CAMBRIDGE, MASS., NOV. 29 -- D.C. Mayor-Elect Sharon Pratt Dixon told students at Harvard University today that she is confident the D.C. Council will cooperate with her plans to "clean house" because "those in political life are very adept at counting."

Asked by students at the John F. Kennedy School of Government how she expects to fare with an increasingly independent council, Dixon replied, "I think the public was very clear about wanting reform . . . . We had a historic turnout in D.C. and won by a historic margin, winning every constituency, including Republicans."

After recounting the story of her victory, Dixon received a standing ovation that one observer said was unusually warm and prolonged.

Because she was the underdog, Dixon said, "When those voters went in that voting booth, it was blind act of faith. They walked in there saying, 'Well, I'm going to do it. I'm going to vote for Sharon, but she has no chance.'

"A great euphoria swept the city, and it wasn't about me. It was about voters realizing that the power is theirs, that the people have the last word . . . . My challenge now is to take that euphoria and translate it into something tangible."

In an interview, Dixon said she plans to continue efforts to get Mayor Marion Barry and the council to pass a supplemental budget that would present her with a clean financial slate on inauguration day.

"It's clear it's the responsibility of this administration to balance the budget," Dixon said. "It's absurd that they are going to leave that to me."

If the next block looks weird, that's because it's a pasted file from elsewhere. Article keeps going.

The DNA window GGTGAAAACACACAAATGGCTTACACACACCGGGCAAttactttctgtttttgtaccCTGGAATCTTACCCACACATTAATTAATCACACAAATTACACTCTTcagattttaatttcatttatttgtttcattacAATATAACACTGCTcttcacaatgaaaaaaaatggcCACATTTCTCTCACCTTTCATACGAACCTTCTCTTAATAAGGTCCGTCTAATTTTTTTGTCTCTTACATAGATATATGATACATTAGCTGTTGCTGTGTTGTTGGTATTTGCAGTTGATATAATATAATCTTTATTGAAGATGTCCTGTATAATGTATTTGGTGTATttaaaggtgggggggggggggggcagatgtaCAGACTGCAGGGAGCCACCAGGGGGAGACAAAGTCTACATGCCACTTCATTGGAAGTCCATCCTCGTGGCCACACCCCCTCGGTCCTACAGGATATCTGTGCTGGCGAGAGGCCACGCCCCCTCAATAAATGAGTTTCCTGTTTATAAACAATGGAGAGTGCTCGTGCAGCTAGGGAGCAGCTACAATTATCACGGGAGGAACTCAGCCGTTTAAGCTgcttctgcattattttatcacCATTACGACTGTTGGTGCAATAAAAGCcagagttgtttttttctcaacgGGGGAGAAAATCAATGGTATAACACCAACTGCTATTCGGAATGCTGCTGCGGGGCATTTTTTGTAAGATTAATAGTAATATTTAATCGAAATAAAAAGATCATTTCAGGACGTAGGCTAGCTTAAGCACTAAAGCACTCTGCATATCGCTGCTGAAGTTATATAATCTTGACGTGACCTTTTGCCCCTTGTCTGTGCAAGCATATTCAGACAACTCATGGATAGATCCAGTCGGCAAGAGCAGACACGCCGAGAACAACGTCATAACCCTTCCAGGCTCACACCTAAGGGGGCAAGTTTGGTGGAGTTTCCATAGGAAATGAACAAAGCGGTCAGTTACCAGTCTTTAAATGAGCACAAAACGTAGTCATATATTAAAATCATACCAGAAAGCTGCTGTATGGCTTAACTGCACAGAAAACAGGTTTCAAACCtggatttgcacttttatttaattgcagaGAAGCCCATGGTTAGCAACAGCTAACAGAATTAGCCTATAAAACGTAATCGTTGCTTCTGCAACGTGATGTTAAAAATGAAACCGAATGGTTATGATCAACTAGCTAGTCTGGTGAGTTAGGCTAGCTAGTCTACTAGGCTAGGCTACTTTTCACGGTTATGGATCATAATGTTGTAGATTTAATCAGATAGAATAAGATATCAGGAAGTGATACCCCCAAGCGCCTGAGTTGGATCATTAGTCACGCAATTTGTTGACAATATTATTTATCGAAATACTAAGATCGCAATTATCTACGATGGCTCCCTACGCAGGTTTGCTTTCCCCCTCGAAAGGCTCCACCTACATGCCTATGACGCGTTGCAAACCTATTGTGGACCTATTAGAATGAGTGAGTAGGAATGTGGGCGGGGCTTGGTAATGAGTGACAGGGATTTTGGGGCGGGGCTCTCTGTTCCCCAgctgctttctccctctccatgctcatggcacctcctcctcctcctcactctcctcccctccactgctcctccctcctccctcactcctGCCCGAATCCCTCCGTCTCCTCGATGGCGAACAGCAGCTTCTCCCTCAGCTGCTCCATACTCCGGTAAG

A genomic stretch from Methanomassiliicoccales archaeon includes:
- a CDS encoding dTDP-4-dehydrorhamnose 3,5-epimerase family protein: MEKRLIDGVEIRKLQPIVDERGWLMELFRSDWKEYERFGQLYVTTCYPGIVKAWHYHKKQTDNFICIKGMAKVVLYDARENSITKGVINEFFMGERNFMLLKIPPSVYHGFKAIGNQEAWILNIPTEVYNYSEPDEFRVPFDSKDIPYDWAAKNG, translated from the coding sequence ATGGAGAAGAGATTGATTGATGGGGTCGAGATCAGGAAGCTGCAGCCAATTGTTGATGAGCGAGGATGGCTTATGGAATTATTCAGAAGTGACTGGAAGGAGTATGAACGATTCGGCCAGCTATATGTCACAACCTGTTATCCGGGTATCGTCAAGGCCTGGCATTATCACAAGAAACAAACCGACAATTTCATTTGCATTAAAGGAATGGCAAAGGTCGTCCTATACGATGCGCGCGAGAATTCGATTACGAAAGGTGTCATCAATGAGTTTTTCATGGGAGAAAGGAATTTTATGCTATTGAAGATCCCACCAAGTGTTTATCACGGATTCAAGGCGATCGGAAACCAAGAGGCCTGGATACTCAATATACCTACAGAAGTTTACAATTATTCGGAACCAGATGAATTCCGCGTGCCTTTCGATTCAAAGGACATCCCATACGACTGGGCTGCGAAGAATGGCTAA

Dixon's appearance at the Harvard forum came at the end of a two-day visit here, during which she took a short course in transition techniques at the Kennedy School's Institute of Politics.

Dixon said experts gave her ideas this morning on how to implement policies she outlined during the campaign, organize and finance a transition committee, manage political issues, work with the media and achieve goals in a short time.

"We spent a good deal of time talking about where she is with transition and the problems she has identified so far," said Charles T. Royer, who heads the institute. "From what I heard, it sounds like she is going along at a good clip."

Royer, a former mayor of Seattle, conducted the private session along with two institute fellows: Jessie M. Rattley, a former mayor of Newport News, Va., and Richard Riley, a former governor of South Carolina.

The former officials "identified trouble spots we know about from personal experience," Royer said.

"We put our thoughts on the table about what her life will be like now," Rattley said.

Dixon attended an afternoon session on crime and drug policy, during which she concentrated on neighborhood-based police programs.

She also had lunch with the school's Black Student Association and its Women's Caucus, and met with some of the school's black faculty members.

On Wednesday, Dixon paid courtesy calls to outgoing Massachusetts Gov. Michael S. Dukakis and Gov.-Elect William Weld. She also met with members of the Lazard Freres investment banking firm to discuss the District's financial problems.

The Institute of Politics, which conducts week-long sessions every other year to prepare newly elected mayors for transition, put together an abbreviated version of the program for Dixon during this off-year at the request of Fletcher Wiley, a Boston lawyer who is Dixon's brother-in-law.

Next week, the institute is offering a course for newly elected members of Congress, to which delegate-elect Eleanor Holmes Norton has been invited.